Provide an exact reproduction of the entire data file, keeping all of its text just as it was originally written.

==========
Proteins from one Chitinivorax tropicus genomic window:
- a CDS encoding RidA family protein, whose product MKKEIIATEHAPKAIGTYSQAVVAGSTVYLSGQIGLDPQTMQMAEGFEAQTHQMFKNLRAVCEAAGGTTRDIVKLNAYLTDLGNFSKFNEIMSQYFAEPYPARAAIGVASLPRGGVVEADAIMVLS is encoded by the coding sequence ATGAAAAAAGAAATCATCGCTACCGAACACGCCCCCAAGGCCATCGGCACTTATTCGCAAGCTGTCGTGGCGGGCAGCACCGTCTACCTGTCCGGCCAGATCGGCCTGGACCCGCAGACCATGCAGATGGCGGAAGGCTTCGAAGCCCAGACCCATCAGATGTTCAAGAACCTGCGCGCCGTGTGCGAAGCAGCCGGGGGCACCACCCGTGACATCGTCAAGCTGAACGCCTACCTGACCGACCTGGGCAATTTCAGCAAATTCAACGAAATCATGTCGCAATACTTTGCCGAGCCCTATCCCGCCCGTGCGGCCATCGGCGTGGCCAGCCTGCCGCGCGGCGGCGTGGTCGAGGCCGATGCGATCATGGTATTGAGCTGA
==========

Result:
Proteins from one Chitinivorax tropicus genomic window:
- a CDS encoding RidA family protein, whose product MKKEIIATEHAPKAIGTYSQAVVAGSTVYLSGQIGLDPQTMQMAEGFEAQTHQMFKNLRAVCEAAGGTTRDIVKLNAYLTDLGNFSKFNEIMSQYFAEPYPARAAIGVASLPRGGVVEADAIMVLS is encoded by the coding sequence ATGAAAAAAGAAATCATCGCTACCGAACACGCCCCCAAGGCCATCGGCACTTATTCGCAAGCTGTCGTGGCGGGCAGCACCGTCTACCTGTCCGGCCAGATCGGCCTGGACCCGCAGACCATGCAGATGGCGGAAGGCTTCGAAGCCCAGACCCATCAGATGTTCAAGAACCTGCGCGCCGTGTGCGAAGCAGCCGGGGGCACCACCCGTGACATCGTCAAGCTGAACGCCTACCTGACCGACCTGGGCAATTTCAGCAAATTCAACGAAATCATGTCGCAATACTTTGCCGAGCCCTATCCCGCCCGTGCGGCCATCGGCGTGGCCAGCCTGCCGCGCGGCGGCGTGGTCGAGGCCGATGCGATCATGGTATTGAGCTGA